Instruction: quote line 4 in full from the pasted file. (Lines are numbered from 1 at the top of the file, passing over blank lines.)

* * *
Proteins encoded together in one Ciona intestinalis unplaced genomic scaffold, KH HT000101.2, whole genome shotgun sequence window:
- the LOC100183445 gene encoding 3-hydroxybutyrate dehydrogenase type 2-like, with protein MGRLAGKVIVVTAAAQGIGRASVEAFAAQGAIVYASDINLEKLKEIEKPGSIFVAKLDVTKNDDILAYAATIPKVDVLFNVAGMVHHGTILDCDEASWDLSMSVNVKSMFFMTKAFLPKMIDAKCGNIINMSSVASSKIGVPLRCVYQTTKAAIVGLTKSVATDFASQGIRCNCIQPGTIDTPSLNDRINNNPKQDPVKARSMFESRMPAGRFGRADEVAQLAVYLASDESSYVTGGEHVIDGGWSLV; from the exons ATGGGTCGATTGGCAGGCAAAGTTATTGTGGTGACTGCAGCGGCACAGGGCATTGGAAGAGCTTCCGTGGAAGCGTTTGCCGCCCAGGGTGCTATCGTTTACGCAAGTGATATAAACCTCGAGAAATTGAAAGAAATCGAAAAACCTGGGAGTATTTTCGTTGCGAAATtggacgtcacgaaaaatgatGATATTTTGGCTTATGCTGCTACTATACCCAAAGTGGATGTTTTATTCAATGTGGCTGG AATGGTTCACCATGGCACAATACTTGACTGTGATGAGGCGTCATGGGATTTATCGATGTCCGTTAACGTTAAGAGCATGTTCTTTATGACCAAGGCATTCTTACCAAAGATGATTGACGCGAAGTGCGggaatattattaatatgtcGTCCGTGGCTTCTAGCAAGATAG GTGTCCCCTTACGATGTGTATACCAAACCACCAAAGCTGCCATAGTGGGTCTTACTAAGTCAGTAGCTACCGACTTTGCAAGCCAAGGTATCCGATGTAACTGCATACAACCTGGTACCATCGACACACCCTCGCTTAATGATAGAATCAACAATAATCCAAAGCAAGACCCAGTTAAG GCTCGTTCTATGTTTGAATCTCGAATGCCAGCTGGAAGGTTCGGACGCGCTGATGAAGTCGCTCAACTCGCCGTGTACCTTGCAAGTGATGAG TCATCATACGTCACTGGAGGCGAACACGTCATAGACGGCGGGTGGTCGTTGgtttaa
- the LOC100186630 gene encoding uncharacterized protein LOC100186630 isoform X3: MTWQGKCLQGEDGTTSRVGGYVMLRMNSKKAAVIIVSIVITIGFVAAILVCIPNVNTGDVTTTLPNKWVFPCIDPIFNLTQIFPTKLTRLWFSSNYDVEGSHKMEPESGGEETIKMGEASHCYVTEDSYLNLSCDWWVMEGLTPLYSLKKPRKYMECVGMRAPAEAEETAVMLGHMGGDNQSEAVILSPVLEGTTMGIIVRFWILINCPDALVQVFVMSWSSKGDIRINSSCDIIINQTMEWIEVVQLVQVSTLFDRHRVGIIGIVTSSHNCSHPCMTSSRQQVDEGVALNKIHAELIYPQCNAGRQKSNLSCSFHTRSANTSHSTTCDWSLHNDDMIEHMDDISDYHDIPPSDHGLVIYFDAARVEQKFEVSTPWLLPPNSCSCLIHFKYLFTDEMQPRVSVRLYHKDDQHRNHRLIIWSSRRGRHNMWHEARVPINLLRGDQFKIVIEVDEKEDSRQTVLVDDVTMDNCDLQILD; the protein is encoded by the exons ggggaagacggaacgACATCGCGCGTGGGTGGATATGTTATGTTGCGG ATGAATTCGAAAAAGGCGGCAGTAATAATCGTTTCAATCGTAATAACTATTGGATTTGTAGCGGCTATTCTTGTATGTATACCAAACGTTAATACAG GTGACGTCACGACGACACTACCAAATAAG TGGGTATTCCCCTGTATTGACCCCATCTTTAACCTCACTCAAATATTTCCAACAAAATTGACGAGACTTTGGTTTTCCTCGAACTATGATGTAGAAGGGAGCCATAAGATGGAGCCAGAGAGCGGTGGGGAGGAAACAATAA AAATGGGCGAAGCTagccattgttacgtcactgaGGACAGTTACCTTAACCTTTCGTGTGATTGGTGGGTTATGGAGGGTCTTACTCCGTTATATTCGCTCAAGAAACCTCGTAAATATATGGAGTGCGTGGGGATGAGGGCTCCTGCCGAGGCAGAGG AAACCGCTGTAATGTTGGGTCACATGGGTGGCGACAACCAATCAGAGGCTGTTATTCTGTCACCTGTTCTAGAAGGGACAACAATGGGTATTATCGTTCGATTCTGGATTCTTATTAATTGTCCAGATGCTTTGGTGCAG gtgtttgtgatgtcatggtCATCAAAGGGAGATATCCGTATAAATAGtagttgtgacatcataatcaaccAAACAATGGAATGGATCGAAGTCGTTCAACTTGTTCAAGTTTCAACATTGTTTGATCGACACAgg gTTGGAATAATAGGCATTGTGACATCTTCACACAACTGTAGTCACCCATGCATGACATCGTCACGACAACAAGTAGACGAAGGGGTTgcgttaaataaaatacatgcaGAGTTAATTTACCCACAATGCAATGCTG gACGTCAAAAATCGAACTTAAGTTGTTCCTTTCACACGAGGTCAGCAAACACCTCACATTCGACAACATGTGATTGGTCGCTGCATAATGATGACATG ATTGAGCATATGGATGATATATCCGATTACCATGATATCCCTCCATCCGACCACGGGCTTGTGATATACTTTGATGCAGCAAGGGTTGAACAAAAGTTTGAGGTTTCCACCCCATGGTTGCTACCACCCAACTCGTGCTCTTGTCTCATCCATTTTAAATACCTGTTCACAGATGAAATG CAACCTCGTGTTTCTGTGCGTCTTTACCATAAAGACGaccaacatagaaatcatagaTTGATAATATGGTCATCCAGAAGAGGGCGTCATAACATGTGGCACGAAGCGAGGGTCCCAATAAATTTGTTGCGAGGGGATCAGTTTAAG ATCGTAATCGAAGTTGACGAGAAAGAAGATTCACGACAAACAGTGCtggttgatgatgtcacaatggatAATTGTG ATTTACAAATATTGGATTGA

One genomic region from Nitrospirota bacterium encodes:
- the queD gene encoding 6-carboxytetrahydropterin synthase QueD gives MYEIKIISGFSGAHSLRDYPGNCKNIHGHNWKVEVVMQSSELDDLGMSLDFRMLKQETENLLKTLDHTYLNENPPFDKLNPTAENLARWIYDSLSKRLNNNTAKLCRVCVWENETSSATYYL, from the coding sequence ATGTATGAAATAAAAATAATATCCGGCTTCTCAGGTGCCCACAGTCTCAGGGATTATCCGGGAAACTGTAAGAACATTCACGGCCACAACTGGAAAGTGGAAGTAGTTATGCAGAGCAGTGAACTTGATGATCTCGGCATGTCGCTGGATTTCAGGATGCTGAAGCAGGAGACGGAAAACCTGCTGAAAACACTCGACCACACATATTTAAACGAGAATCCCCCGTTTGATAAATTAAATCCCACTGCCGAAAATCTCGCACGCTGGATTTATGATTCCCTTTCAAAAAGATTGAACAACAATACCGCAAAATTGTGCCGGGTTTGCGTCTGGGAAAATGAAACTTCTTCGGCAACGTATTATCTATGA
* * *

One genomic region from Nitrospirota bacterium encodes: